Film Executive and Spouse Found Guilty of Paying Bribes to a Senior Thai Tourism Official to Obtain Lucrative Contracts
Gerald Green and Patricia Green, Los Angeles-area film executives, were found guilty late last Friday of conspiracy to violate the Foreign Corrupt Practices Act (FCPA) and money laundering laws of the United States, as well as substantive violations of the FCPA and U.S. money laundering laws in relation to a sophisticated bribery scheme that enabled the defendants to obtain a series of Thai government contracts, including valuable contracts to manage and operate Thailand’s yearly film festival.
Patricia Green was also found guilty of falsely subscribing U.S. income tax returns in connection with this scheme. The Greens were found guilty by a federal jury in the Central District of California on Friday, Sept. 11, 2009, after a two-and-a-half week trial.
"As these convictions demonstrate, the Department of Justice will not waiver in its fight against corruption, whether perpetrated within our borders or abroad," said Assistant Attorney General Breuer. "The FCPA is a powerful tool that the Department will continue to use in an effort to stop individuals like the Greens who seek to further their own business interests through bribes paid to foreign officials."
Gerald Green, 77, and Patricia Green, 52, both of West Hollywood, Calif., were charged on March 11, 2009, in a second superseding indictment with paying kickbacks to the former governor of the Tourism Authority of Thailand (TAT) in exchange for receiving contracts to manage and operate Thailand’s yearly "Bangkok International Film Festival," as well as contracts to provide an elite tourism "privilege card" marketed to wealthy foreigners.
Specifically, according to the superseding indictment, the Greens paid approximately $1.8 million in bribes to the former governor through numerous bank accounts in Singapore, the United Kingdom and the Isle of Jersey in the name of the former governor’s daughter and a friend of the former governor. The contracts received by the Greens resulted in more than $13.5 million in revenue to businesses they owned.
The Greens were charged in count one of the second superseding indictment with conspiracy to violate the FCPA and money laundering laws of the United States. Counts two through 10 charged the defendants with individual acts in violation of the FCPA. Counts 11 through 17 charged the defendants with individual acts in violation of money laundering laws of the United States. Count 19 charged defendant Gerald Green with obstruction of justice and counts 20 and 21 charged Patricia Green with falsely subscribing a U.S. Income Tax Return, commonly known as Form 1120, knowing that the false and overstated figure included the bribes to the former governor, described as "commissions."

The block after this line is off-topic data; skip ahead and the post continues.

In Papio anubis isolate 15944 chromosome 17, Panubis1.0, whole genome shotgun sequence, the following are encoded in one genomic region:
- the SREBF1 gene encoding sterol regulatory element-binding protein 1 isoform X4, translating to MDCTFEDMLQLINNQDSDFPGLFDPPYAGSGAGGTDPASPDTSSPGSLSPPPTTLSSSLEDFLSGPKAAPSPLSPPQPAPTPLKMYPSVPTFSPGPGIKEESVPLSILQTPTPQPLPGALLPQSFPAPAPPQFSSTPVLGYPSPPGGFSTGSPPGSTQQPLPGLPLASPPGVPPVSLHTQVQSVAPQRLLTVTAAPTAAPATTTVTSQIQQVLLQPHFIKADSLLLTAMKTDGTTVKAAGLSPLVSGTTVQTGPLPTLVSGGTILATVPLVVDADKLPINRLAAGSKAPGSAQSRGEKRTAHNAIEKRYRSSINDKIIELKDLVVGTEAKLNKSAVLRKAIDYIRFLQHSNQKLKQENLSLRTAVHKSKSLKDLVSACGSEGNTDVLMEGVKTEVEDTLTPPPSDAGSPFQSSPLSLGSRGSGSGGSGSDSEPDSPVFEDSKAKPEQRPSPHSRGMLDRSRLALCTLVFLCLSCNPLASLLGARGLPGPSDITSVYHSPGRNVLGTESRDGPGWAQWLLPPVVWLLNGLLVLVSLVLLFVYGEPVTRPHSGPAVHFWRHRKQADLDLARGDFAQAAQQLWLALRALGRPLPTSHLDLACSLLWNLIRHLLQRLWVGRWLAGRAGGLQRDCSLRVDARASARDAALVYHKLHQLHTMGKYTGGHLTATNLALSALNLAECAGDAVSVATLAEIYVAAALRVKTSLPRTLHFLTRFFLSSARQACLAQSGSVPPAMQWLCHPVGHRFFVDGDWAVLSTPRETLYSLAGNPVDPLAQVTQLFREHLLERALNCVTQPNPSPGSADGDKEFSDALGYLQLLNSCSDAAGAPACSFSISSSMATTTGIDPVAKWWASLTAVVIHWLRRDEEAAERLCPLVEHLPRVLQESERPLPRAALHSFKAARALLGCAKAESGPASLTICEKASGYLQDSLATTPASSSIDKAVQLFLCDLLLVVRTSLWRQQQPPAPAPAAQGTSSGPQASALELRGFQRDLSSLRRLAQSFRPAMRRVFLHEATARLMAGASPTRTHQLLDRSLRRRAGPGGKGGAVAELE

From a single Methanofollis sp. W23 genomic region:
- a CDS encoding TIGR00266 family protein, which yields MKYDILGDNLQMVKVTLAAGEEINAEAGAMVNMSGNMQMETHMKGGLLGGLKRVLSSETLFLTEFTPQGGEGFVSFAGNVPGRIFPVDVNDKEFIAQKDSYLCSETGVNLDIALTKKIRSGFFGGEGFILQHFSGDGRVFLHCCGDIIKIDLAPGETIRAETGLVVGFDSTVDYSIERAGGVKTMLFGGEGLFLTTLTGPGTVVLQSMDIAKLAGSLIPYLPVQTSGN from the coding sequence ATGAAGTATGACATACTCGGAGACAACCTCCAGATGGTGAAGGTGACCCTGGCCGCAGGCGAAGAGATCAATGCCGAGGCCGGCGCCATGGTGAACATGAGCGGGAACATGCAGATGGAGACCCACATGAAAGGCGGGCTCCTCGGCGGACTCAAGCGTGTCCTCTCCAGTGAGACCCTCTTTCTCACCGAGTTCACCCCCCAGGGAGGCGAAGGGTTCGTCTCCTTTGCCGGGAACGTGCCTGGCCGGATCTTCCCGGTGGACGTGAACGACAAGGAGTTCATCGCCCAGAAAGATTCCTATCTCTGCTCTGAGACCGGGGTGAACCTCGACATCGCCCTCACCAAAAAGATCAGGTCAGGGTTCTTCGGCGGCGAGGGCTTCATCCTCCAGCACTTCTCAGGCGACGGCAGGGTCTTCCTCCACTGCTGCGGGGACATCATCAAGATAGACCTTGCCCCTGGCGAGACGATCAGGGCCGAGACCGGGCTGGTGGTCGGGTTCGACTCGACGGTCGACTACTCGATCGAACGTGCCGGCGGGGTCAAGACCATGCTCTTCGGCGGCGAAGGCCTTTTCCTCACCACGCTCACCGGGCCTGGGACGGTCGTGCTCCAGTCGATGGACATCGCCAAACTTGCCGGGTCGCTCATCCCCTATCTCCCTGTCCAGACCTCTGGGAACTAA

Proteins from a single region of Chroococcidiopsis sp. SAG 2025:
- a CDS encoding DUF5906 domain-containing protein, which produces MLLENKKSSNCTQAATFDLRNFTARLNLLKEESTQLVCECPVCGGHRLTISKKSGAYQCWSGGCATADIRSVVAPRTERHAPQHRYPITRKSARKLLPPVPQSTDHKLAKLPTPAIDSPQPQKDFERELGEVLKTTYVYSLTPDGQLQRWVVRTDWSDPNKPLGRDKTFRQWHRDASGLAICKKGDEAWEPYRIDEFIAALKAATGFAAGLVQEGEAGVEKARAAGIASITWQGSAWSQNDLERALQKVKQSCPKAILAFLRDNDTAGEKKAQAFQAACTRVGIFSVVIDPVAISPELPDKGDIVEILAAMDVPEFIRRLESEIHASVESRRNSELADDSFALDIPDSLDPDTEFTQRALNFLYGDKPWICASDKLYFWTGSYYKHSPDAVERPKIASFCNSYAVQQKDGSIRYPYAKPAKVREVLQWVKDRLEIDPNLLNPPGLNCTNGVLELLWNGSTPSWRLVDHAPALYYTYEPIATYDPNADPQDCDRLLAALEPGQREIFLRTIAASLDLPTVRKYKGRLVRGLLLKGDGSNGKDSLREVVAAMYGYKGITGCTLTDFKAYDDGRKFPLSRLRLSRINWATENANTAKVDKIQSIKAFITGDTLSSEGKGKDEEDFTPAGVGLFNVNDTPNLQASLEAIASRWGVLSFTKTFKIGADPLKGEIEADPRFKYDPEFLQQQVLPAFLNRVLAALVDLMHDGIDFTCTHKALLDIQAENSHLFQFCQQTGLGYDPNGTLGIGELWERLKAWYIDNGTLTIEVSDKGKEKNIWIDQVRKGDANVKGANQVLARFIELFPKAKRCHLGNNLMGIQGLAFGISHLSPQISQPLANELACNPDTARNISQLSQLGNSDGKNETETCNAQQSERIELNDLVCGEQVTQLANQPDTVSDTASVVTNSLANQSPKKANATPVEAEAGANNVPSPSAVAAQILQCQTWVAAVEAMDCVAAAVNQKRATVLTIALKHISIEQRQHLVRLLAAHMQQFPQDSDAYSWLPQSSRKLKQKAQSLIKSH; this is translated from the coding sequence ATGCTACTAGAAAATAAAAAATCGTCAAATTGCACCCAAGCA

The U.S. dismissed count 18 of the superseding indictment, a substantive money laundering count, prior to the case going to the jury. The jury was unable to reach a verdict on count 19, the obstruction of justice count against Gerald Green.
Evidence introduced at trial showed that beginning in 2002 and continuing into 2007, the Greens conspired with others to bribe the former governor of the TAT in order to get the lucrative film festival contracts as well as other TAT contracts. As a result of the then governor’s position at the TAT, the former governor was able to influence the awarding of these contracts.
Trial evidence also showed that in furtherance of the conspiracy, the Greens used different business entities, some with dummy business addresses and telephone numbers, in their dealings with the TAT in order to hide the large amount of money the Greens were being paid under the contracts. Moreover, the trial evidence showed that the Greens disguised the bribes as "sales commission" payments and made the payments for the benefit of the former governor through the foreign bank accounts of intermediaries, including bank accounts in the name of the former governor’s daughter and friend.
The conspiracy and FCPA charges each carry a maximum penalty of five years in prison, and each of the money laundering counts carries a maximum penalty of up to 20 years in prison. The false subscription of a U.S. income tax return carries a maximum penalty of three years in prison and a fine of not more than $100,000. Sentencing has been set for Dec. 17, 2009, before the Honorable George Wu in the Central District of California.
This case was prosecuted by Senior Trial Attorney Jonathan E. Lopez of the Criminal Division’s Fraud Section and Assistant U.S. Attorney Bruce Searby of the Central District of California, with significant assistance from Fraud Section contract Attorney Allan J. Medina. The case was investigated by the FBI’s Los Angeles Field Office and the IRS-Criminal Investigation Division, Los Angeles Field Office. Substantial assistance was also provided by the Criminal Division’s Office of International Affairs, in particular Christopher P. Sonderby, the Department of Justice Attaché and Intellectual Property Law Enforcement Coordinator – Asia; FBI Legal Attaché Daniel Kelly in Bangkok; and Fraud Section Paralegal Oneika Duncan.